Why is my former employer reporting 1099 income for my rolled-over 401(k)?

I left my company last year and promptly rolled over all of my 401(k) *directly* to an IRA. I’ve done this several times before. I almost had a heart attack when I got a 1099 from them reporting 28% of it as a "Taxable amount". I surely intend to talk to them on Monday, but in the meantime I’m in a panic and would like to get opinions. The strange thing is that it’s not all taxable, even though I took one distribution. I could see it if they didn’t think I’d had rolled it over to a qualified retirement plan, but they obviously think I did, since it’s not all taxable. My dad thought he had run into this before and said some code on the W-2 indicates it’s non-taxable, but I don’t see anything on there, and why would it say "taxable" in black and white only to be reversed by a secret code on the W-2? So any theories on what happened? Could this be legit? Or is this just an administrative error?
I rolled it over directly (hence why I said *directly*), and the check was NOT made out to me. Otherwise, the whole distribution would have been taxable, which was my point. I was very careful about this.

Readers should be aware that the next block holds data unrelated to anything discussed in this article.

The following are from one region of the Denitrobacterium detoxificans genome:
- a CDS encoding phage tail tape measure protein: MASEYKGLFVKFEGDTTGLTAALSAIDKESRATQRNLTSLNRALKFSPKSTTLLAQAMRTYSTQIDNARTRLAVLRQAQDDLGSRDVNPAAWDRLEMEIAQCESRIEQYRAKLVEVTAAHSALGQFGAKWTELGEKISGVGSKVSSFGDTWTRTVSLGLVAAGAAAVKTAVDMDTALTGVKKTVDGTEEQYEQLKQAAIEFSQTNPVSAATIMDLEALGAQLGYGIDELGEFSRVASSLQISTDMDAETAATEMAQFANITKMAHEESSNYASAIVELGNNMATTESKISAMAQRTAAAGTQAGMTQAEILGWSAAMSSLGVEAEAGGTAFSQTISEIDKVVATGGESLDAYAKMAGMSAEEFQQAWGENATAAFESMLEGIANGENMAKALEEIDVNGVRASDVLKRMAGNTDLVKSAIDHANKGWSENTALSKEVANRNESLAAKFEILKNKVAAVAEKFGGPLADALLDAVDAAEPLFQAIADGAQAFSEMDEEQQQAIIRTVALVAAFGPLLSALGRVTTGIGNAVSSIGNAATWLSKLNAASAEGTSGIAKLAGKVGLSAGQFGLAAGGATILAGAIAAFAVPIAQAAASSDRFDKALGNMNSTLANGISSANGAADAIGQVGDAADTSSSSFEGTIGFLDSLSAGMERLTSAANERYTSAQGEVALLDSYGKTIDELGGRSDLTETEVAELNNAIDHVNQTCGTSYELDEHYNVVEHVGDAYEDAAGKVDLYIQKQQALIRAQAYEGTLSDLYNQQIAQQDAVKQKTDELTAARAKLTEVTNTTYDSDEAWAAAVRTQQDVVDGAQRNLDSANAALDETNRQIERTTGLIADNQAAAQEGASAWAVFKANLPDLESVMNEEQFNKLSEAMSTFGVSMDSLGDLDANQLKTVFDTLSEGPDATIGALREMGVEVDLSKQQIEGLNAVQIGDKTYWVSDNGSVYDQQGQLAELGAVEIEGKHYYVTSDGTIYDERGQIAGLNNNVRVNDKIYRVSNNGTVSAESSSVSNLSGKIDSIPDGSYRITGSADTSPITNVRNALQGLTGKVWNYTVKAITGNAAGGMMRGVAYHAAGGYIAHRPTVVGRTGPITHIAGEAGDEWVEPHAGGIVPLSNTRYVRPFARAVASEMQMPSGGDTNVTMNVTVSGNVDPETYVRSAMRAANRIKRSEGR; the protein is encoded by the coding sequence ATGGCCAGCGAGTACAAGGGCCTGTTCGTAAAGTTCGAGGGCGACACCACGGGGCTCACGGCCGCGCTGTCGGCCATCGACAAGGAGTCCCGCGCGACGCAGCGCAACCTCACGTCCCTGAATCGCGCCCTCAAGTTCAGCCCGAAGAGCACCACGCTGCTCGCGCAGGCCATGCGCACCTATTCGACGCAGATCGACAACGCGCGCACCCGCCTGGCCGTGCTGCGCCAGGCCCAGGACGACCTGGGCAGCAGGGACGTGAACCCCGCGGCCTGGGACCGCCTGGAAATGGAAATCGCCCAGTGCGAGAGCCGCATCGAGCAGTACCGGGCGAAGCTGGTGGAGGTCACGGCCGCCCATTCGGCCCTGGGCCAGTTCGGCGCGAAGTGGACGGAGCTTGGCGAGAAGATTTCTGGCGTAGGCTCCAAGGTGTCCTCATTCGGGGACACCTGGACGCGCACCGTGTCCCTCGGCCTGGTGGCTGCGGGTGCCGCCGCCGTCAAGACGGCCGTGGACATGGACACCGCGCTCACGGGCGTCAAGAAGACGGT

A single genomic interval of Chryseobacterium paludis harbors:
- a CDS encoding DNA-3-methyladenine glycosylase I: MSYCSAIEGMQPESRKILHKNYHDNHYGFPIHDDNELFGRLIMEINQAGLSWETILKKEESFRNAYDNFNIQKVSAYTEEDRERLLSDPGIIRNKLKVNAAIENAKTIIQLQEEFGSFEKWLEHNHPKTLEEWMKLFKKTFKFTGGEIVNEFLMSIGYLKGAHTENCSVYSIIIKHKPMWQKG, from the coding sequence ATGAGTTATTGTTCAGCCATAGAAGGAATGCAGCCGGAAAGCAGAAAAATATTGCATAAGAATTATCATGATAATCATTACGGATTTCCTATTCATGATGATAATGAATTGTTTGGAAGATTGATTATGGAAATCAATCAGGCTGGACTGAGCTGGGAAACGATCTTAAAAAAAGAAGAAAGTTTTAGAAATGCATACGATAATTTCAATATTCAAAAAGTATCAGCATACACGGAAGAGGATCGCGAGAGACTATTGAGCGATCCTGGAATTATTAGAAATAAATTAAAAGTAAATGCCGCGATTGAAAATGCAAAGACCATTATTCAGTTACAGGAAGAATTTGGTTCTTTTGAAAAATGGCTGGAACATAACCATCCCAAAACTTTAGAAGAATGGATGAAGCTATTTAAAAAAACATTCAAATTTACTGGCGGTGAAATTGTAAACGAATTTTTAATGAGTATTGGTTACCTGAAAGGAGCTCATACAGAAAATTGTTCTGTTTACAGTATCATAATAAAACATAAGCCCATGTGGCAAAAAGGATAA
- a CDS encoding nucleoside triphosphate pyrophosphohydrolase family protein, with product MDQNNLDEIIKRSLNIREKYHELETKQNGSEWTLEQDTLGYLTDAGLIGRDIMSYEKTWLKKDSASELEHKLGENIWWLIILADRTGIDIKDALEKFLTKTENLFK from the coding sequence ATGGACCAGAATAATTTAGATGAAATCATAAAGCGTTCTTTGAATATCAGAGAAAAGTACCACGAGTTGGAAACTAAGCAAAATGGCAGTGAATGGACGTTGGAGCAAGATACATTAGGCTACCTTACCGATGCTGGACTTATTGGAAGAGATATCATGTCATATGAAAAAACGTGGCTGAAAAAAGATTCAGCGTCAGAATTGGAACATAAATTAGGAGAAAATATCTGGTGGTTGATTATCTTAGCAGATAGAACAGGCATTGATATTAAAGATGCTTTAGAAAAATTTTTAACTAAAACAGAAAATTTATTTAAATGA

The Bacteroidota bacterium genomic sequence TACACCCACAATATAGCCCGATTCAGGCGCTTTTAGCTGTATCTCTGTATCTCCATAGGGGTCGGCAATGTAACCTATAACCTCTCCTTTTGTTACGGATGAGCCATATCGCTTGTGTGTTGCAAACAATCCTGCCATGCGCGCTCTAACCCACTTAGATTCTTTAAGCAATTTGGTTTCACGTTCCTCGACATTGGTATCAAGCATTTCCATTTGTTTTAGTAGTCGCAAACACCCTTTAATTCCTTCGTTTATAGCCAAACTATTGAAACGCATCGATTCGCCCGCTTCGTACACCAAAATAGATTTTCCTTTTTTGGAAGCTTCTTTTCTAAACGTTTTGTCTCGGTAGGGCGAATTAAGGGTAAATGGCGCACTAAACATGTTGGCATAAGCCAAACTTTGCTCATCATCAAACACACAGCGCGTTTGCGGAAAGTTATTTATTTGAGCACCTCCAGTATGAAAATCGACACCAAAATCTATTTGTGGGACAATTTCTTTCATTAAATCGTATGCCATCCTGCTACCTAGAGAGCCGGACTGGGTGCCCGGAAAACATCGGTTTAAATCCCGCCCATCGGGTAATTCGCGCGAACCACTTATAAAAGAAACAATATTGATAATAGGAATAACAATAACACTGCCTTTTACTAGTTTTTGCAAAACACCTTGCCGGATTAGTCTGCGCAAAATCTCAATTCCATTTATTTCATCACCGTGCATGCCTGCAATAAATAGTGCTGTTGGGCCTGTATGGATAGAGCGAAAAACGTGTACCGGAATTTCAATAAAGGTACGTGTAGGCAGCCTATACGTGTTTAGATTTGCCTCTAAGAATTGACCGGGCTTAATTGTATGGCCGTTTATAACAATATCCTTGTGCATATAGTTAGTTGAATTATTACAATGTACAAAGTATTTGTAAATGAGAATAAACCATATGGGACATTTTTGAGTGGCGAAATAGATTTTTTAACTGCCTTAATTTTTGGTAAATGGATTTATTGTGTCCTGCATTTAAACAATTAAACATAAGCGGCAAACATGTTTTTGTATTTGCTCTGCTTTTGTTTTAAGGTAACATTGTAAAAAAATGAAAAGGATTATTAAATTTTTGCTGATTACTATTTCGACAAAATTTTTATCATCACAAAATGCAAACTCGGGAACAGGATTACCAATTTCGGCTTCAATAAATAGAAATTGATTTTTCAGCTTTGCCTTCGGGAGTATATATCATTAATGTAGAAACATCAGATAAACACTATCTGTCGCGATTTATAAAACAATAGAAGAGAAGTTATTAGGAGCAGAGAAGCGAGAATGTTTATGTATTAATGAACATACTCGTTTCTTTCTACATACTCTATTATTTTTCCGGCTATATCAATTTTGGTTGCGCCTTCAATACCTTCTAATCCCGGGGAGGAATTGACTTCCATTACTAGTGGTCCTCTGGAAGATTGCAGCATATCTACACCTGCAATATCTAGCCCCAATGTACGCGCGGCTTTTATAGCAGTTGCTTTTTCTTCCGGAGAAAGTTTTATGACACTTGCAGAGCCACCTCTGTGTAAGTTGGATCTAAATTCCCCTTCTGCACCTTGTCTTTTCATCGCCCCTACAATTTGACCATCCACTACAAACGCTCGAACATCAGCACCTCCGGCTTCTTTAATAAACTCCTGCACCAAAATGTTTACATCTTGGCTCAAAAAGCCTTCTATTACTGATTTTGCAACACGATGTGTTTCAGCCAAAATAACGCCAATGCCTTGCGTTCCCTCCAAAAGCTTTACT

Nope, no loan — good guess though.
I discovered a clever way to get an answer: I entered the 1099-R form into TurboTax to see what it would do. It showed no tax due. Now the question becomes, why, and if the amount on 2a is not the true taxable amount, what is it?
They determined it was an error. I am relieved. Thanks for your help.

I bet there’s 5 wrong answers above me, today!

You MUST get a 1099-R when monies leave a retirement account of any type.

My hunch is that there is an amount in box 1, a lesser or zero amount in box 2A and a code in Box 7. In the case of a rollover, Box 2A should be 0 and box 7 should be a G.

If you see an amount in 2A, and perhaps a 1 or 1A in Box 7, based on what little you’ve told above, I would think that you MAY have had a loan against your 401k at the time you left the employer.

If you DID have a loan outstanding, and you did not pay the loan back IN FULL upon termination, the short amount is TAXABLE INCOME and subject to not only tax, but the 10% penalty, to boot!

This is one of the big risks of 401k loans.

If you didn’t take out a loan, then I’d be hard-pressed to guess why there would be an amount in Box 2A.

Tax Advisor

EDIT: If there was no loan and 100% was rolled over, Box 2A should be ZERO and Box 7 = G. Anything else needs to be re-issued.